In Virginia: Rep. Robert Hurt Addresses Regulatory Concerns, Pressures The Senate To Take Up The “Forgotten 15” Bipartisan House-passed Jobs Bills. While President Obama’s motorcade passed through Danville on Tuesday on the way to Emporia to campaign for his jobs bill, U.S. Rep. Robert Hurt sat down with local business owners for their input on job creation at Mary’s Diner. ... Amy Lampe said business is being crushed under the weight of paperwork. Fred Shanks, city councilman and small business owner, said many of the government regulations being discussed had most impact on small projects. He said to his knowledge, there has not been a subdivision built in the county since 2008 because of federal regulations like this. ... Hurt responded by picking up a sheet of paper with the actions the House have passed in the past year that have been stalled by the Senate. Hurt said the House passed plenty of pro-jobs legislation, but his Congressional colleagues in the Senate have done nothing with them. The Danville Register and Bee
• Small Business Leaders Speak Out Against The Regulatory Overload. Several of the speakers talked about the burden of governmental regulations. Among them was Skip Ressel of Ronbuilt Corp. in Martinsville, who complained of redundancy in regulations. Rick Harrell of R.O. Harrell trucking in South Boston said EPA regulations have made tractors less efficient and much more expensive. He also cited the need for the U.S. to use more of its natural resources for energy. The single most important issue is the need to create jobs in the private sector and getting government out of the business of creating jobs, said Michael Duncan of EIT South in Danville. He also said governmental regulations need to be reduced and governmental spending needs to be brought under control. The Martinsville Bulletin
Rep. Scott Tipton: Burdensome Regulations Are Crushing Small Business. My Colorado colleague, Republican Rep. Cory Gardner, recently asked the Environmental Protection Agency’s assistant administrator, Mathy Stanislaus, whether the agency’s economic analysis had considered the effect of proposed regulations on jobs. “Not directly,” Stanislaus answered. ... We held a hearing recently in Grand Junction, Colo., to examine this issue: burdensome federal energy regulations and their detrimental effect on small businesses, jobs and consumer prices. A recent study showed that regulation burdens to the American people cost about $1.75 trillion annually — including $281 billion for environmental regulations that disproportionately hit small businesses. On average, government regulations cost small businesses nearly $10,585 per employee. When will this stop? Americans need jobs and affordable energy now. It is clear that current energy policies are not working when the costs of nearly all products, from food to gasoline, have increased. This toxic mix has done nothing but drive our economy further into the ground, hurting families that are already struggling. Politico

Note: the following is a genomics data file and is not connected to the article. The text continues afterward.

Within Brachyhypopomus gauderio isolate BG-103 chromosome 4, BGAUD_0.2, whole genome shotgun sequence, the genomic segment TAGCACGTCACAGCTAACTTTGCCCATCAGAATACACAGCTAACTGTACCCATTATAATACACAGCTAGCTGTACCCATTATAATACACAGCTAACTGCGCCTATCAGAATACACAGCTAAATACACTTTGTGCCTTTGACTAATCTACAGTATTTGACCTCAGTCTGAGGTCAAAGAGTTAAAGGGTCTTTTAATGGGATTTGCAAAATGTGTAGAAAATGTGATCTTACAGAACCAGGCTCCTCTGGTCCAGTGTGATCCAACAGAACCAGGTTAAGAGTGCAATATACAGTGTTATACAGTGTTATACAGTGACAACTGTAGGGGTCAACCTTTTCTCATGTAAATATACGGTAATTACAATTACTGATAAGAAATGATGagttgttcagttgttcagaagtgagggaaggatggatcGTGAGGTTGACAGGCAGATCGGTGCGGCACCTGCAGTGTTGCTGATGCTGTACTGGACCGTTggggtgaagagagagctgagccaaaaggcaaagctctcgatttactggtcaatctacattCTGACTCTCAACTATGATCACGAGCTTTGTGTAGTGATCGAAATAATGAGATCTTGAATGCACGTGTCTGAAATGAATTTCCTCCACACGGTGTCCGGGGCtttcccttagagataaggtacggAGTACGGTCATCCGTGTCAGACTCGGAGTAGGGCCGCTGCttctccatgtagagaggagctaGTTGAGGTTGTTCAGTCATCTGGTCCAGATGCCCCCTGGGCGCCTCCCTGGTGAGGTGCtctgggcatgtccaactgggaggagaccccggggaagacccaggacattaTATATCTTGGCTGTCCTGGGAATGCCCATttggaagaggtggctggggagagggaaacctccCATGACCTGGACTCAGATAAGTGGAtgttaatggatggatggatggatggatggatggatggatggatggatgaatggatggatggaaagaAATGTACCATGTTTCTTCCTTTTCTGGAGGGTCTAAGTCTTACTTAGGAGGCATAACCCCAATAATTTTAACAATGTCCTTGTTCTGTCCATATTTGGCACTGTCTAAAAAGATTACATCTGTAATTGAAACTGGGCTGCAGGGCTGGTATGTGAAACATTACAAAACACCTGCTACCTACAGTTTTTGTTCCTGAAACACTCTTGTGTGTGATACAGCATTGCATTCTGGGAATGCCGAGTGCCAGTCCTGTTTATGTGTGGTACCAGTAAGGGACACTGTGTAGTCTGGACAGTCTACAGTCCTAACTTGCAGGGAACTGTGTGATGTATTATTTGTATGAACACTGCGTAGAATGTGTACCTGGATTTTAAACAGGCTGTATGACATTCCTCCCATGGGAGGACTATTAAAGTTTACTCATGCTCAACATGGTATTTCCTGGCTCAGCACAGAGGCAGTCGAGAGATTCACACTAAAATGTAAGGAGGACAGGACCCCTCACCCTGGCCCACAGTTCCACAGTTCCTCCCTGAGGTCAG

The Road Ahead: Senate Majority Leader Reid Puts Emphasis On Growing Government Over Growing The Private Sector
REG FLAG: Reid Says Growing Government Is More Important Than Growing The Private Sector. Senate Majority Leader Harry Reid (D-Nev.) on Wednesday said Congress needs to worry about government jobs more than private sector jobs ... "It's very clear that private sector jobs have been doing just fine, it's the public sector jobs where we've lost huge numbers ...” The Hill
More Questionable Stimulus $$$ From President Obama. Following on Solyndra's great success comes Ener1 Inc., a lithium-ion battery maker also promoted by the White House. ... EnerDel snagged a $118 million grant, and Vice President Joe Biden toured one of its two Indianapolis-area factories as recently as January, citing it as proof that government isn't "just creating new jobs—but sparking whole new industries." ... In August, it restated its earnings for fiscal 2010 at a $165 million loss—nearly $100 million more than previously reported. On September 27 it ousted its CEO, and its share price yesterday was 27 cents—a 95% decline from its 52-week high of $5.95 in January. Nasdaq is threatening to delist the stock, and Ener1 disclosed in a mid-August filing with the Securities and Exchange Commission that it is "in the process of determining whether the company has sufficient liquidity to fund its operations." The Wall Street Journal
Issa: NLRB Defied Subpoena by Withholding Documents. The National Labor Relations Board’s acting general counsel, Lafe Solomon, broke the law by intentionally withholding documents about Boeing Co., Representative Darrel Issa said. “Your continued personal obstruction, lack of compliance with a validly issued congressional subpoena and false statements to the committee are unacceptable,” Issa said today in a letter to Solomon. “The NLRB is acting as a rogue agency that believes it does not have to fully answer to Congress.” Issa, a California Republican and chairman of the House Oversight and Government Reform Committee, requested that six NLRB employees submit to transcribed interviews for his investigative panel. Bloomberg
Daily Gallup Tracking Poll: President Obama’s Disapproval Rises To 54% Approval Drops To 38% Gallup